Dan Sinker, Founder of Punk Planet, Was @MayorEmanuel Twitter; Andrew Sullivan Leaving The Atlantic For Tina Brown
Just about everyone on the internet (including us) has already praised the Twitter account @MayorEmanuel, which ended its journey when the real Emanuel won last week's election for Chicago mayor. That fanfare makes today's victory lap and collective celebration entertaining on a number of levels, not the least of which is the revealing of the account's creator as Dan Sinker, something of a media hero already in some circles for his creation of Punk Planet. Also on this busy media Monday, all-star blogger Andrew Sullivan is taking his ball and going to play with Tina Brown, Salon can't sell itself and Keith Olbermann moves to the internet. Details on all of it inside Press Clips, our daily media round-up.
Fake Emanuel Outed: The Atlantic's Alexis Madrigal gets the credit for unmasking @MayorEmanuel, who became known to nearly 40,000 followers as a profane caricature of President Obama's one-time right-hand man. "Your next motherfucking mayor," read the Twitter account's bio. "Get used to it, assholes." Credited with "nearly 2,000 tweets in five months and...several times as many followers as Rahm Emanuel's real account," Sinker is praised by Madrigal as he man behind "an epic, allusive ode to the city of Chicago itself, yearning and lyrical."
But even before his online experiment, Sinker meant something to a certain sect as the founder of Punk Planet, a zine that lasted 80 issues from 1994 until 2007, and through its national distribution (which ultimately led to the publication's demise) resonated beyond its native Chicago to stuck suburban kids with only a Barnes & Noble in walking distance.
Now a professor who tracked the mayoral race on the side, Sinker was perfect for the playful project. Or according to Madrigal's math, "Punk Rock Attitude + Deep Feel for Chicago + New Media Storytelling Chops + Day-to-Day Political News Watcher = @MayorEmanuel." Read the whole Atlantic story here. As for the $5,000 the real Emanuel promised to give to a charity of the tweeter's choice should the alter-ego author come out, might we suggest PunkPlanet.com?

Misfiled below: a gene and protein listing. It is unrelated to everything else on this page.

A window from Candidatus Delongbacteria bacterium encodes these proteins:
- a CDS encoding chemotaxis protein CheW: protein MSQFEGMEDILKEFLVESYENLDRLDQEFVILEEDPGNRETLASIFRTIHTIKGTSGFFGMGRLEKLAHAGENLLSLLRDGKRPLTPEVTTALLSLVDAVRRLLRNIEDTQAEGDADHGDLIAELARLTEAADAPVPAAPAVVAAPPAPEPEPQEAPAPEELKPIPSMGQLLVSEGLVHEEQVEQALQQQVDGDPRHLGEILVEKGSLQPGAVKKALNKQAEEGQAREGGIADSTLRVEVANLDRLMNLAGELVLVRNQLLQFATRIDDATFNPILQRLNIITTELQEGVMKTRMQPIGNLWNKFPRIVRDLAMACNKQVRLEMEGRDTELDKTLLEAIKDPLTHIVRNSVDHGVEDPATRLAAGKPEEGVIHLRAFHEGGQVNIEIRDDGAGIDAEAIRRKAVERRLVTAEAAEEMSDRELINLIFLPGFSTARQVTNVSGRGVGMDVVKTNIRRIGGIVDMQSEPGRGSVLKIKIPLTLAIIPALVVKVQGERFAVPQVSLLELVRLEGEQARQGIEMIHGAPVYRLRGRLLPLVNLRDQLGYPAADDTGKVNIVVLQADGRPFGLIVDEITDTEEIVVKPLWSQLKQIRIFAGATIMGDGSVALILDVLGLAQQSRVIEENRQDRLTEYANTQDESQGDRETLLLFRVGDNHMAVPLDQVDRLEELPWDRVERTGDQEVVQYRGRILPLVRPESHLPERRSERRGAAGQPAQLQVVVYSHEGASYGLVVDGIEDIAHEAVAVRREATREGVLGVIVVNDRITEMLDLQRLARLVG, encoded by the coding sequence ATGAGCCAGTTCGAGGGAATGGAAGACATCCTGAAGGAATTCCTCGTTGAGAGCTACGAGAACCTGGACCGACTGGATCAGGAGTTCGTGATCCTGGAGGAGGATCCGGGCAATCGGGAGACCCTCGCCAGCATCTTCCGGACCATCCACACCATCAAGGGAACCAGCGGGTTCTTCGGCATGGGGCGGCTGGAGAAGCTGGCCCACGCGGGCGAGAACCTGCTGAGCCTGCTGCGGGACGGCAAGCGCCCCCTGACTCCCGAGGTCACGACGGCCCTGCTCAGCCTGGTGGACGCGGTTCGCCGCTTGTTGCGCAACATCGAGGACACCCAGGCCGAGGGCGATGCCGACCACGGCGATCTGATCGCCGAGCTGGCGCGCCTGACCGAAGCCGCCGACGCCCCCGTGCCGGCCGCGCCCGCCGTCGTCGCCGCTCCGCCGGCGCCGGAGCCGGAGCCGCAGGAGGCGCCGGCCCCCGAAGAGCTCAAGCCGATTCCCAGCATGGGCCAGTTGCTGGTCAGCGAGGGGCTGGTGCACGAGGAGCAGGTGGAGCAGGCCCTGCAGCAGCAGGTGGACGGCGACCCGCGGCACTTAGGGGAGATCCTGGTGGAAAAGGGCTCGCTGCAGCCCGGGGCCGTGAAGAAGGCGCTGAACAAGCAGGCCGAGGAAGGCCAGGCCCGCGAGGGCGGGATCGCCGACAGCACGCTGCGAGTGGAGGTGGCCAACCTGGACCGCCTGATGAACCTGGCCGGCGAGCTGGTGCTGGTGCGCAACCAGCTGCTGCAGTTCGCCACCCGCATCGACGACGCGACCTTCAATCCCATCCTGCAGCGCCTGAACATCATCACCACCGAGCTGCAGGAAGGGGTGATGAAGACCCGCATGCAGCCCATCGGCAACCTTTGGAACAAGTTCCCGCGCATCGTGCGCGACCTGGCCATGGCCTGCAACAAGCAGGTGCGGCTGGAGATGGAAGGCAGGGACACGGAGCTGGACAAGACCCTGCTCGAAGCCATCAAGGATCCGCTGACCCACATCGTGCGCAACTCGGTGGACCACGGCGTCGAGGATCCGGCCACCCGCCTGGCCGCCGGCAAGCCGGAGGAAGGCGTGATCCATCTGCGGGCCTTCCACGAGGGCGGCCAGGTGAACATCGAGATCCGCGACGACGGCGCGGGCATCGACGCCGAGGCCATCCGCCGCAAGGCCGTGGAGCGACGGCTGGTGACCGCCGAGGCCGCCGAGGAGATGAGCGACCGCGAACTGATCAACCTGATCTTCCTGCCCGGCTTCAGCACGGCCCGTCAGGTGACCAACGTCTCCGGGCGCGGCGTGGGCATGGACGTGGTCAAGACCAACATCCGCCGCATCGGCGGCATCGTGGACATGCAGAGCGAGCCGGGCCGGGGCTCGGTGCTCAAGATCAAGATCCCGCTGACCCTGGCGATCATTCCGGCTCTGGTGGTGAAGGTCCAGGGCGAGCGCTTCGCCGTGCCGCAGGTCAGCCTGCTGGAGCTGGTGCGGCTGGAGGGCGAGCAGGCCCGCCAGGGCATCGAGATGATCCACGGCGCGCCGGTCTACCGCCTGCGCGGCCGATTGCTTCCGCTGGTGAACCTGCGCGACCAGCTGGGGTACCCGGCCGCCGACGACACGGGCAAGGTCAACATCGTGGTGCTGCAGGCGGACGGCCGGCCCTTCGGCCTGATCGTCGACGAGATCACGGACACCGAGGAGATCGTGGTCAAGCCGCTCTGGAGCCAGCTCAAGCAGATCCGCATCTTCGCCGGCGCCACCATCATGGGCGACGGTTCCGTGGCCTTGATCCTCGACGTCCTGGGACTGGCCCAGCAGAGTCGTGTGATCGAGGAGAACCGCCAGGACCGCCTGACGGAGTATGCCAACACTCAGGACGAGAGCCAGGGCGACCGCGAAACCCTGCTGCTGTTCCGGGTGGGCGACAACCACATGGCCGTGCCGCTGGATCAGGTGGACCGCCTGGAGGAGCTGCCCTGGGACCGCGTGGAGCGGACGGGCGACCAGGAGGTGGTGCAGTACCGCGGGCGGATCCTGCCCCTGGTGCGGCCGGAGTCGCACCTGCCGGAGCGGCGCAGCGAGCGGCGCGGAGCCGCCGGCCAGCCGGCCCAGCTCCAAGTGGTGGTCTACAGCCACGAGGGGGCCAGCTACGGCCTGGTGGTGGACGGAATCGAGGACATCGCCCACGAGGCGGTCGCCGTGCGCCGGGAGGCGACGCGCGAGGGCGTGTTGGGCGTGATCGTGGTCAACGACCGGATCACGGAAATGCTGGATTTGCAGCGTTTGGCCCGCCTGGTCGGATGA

Brown Woos Sullivan: In less lighthearted news for The Atlantic, their website's best and most prolific blogger, Andrew Sullivan, will be taking his talents -- and his whole Daily Dish blog -- to Tina Brown's revamped Newsweek and The Daily Beast combo publication. The announcement was dumped, interestingly, during last night's Academy Awards in a blog post by Sullivan himself, who wrote that after four years with the Atlantic, "there are some opportunities you just can't let pass by." Sullivan may have been waiting until Monday morning to publish his plans before Michael Calderone of Yahoo's The Cutline media blog tweeted the news.
In his post, Sullivan called working with Tina Brown at her new hydra-headed publication the "chance to be part of a whole new experiment in online and print journalism." The Daily Dish was founded in 2000, spent 2006 under the Time banner and has been a part of the Atlantic since. In addition to the blog, Sullivan will write six columns a year in print.
The move is a huge coup for Brown, who is charged with breathing life into Newsweek, a long wheezing weekly, while also maintaining the online presence of her own Daily Beast. Sullivan and his Daily Dish team are said to account for a quarter of the Atlantic's online traffic. Sullivan will switch over in April, while Brown's redesigned Newsweek, rumored to drop next week, may very well just appear on your iPad or doorstep at any moment. (Pretend you have a Newsweek subscription.)
Olbermann Online: Current TV's own Keith Olbermann has launched a website he calls the FOK News Channel, which stands for Friends of Keith, but sort of sounds like "Fox News," and also "fuck," if you pronounce it phonetically. It looks more like a blog than a news channel.
Salon Not Sold Yet: The veterean internet magazine Salon, which struggles to make money and pay its writers to put out tons of smart words, has been in talks to merge with Michael Wolff's Newser, which aggregates content from sites that pay its writers to write smart words, but that's over now. The last time media talks were publicly "over," though, Tina Brown was not taking over Newsweek, so it could just be a bargaining move.
Ailes Still In: Fox News bossman Roger Ailes, who encouraged an ex-employee to lie to federal investigators, is not (yet) being indicted on those charges, as was rumored on the internet and then circulated more on the internet by various outlets. The blogger who first said so was just blogging about an anonymous man he in the airport.
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